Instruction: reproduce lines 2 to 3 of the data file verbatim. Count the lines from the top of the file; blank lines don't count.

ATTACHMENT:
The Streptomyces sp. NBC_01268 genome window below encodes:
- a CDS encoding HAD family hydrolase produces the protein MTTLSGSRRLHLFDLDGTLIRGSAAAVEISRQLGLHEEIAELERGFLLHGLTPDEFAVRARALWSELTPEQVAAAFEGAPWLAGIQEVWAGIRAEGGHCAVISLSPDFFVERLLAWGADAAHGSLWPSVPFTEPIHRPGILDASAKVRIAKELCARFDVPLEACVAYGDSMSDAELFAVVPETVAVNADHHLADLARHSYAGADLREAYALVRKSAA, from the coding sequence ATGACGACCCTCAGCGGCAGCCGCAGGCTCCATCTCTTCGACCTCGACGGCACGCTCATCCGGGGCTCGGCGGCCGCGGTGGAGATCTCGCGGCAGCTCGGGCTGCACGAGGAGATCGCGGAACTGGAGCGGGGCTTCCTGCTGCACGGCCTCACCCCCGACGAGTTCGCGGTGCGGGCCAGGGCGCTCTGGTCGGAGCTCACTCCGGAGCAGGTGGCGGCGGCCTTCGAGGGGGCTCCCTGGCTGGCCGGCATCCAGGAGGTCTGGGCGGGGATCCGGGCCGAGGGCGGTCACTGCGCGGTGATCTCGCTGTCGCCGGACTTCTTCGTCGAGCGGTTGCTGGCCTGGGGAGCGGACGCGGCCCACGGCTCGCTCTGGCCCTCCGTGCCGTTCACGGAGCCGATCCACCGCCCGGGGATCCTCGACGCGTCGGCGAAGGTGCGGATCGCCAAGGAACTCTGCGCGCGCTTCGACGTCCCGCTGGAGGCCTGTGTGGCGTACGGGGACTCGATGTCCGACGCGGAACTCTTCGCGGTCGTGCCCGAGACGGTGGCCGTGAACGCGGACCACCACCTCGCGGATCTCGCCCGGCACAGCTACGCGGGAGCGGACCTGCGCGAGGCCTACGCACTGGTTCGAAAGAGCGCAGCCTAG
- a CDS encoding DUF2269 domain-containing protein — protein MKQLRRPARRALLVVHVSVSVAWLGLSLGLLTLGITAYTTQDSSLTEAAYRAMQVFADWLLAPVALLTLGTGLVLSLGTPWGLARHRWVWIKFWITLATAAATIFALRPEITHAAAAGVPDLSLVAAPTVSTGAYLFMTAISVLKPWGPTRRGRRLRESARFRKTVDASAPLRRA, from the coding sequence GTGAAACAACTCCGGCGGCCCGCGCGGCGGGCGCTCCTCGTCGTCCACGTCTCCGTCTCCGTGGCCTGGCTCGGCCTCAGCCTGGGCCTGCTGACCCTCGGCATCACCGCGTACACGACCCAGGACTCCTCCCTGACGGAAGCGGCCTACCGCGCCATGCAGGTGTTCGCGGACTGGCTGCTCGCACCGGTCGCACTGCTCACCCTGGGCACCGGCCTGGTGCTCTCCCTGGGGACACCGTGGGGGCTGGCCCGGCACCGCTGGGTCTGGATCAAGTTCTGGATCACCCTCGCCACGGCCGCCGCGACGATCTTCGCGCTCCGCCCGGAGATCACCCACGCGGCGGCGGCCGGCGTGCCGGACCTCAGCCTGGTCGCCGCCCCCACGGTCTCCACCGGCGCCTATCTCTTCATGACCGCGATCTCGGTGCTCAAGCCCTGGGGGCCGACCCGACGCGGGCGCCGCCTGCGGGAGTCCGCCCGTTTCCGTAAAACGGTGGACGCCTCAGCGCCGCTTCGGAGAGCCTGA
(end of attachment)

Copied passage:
- a CDS encoding HAD family hydrolase produces the protein MTTLSGSRRLHLFDLDGTLIRGSAAAVEISRQLGLHEEIAELERGFLLHGLTPDEFAVRARALWSELTPEQVAAAFEGAPWLAGIQEVWAGIRAEGGHCAVISLSPDFFVERLLAWGADAAHGSLWPSVPFTEPIHRPGILDASAKVRIAKELCARFDVPLEACVAYGDSMSDAELFAVVPETVAVNADHHLADLARHSYAGADLREAYALVRKSAA, from the coding sequence ATGACGACCCTCAGCGGCAGCCGCAGGCTCCATCTCTTCGACCTCGACGGCACGCTCATCCGGGGCTCGGCGGCCGCGGTGGAGATCTCGCGGCAGCTCGGGCTGCACGAGGAGATCGCGGAACTGGAGCGGGGCTTCCTGCTGCACGGCCTCACCCCCGACGAGTTCGCGGTGCGGGCCAGGGCGCTCTGGTCGGAGCTCACTCCGGAGCAGGTGGCGGCGGCCTTCGAGGGGGCTCCCTGGCTGGCCGGCATCCAGGAGGTCTGGGCGGGGATCCGGGCCGAGGGCGGTCACTGCGCGGTGATCTCGCTGTCGCCGGACTTCTTCGTCGAGCGGTTGCTGGCCTGGGGAGCGGACGCGGCCCACGGCTCGCTCTGGCCCTCCGTGCCGTTCACGGAGCCGATCCACCGCCCGGGGATCCTCGACGCGTCGGCGAAGGTGCGGATCGCCAAGGAACTCTGCGCGCGCTTCGACGTCCCGCTGGAGGCCTGTGTGGCGTACGGGGACTCGATGTCCGACGCGGAACTCTTCGCGGTCGTGCCCGAGACGGTGGCCGTGAACGCGGACCACCACCTCGCGGATCTCGCCCGGCACAGCTACGCGGGAGCGGACCTGCGCGAGGCCTACGCACTGGTTCGAAAGAGCGCAGCCTAG
- a CDS encoding DUF2269 domain-containing protein — protein MKQLRRPARRALLVVHVSVSVAWLGLSLGLLTLGITAYTTQDSSLTEAAYRAMQVFADWLLAPVALLTLGTGLVLSLGTPWGLARHRWVWIKFWITLATAAATIFALRPEITHAAAAGVPDLSLVAAPTVSTGAYLFMTAISVLKPWGPTRRGRRLRESARFRKTVDASAPLRRA, from the coding sequence GTGAAACAACTCCGGCGGCCCGCGCGGCGGGCGCTCCTCGTCGTCCACGTCTCCGTCTCCGTGGCCTGGCTCGGCCTCAGCCTGGGCCTGCTGACCCTCGGCATCACCGCGTACACGACCCAGGACTCCTCCCTGACGGAAGCGGCCTACCGCGCCATGCAGGTGTTCGCGGACTGGCTGCTCGCACCGGTCGCACTGCTCACCCTGGGCACCGGCCTGGTGCTCTCCCTGGGGACACCGTGGGGGCTGGCCCGGCACCGCTGGGTCTGGATCAAGTTCTGGATCACCCTCGCCACGGCCGCCGCGACGATCTTCGCGCTCCGCCCGGAGATCACCCACGCGGCGGCGGCCGGCGTGCCGGACCTCAGCCTGGTCGCCGCCCCCACGGTCTCCACCGGCGCCTATCTCTTCATGACCGCGATCTCGGTGCTCAAGCCCTGGGGGCCGACCCGACGCGGGCGCCGCCTGCGGGAGTCCGCCCGTTTCCGTAAAACGGTGGACGCCTCAGCGCCGCTTCGGAGAGCCTGA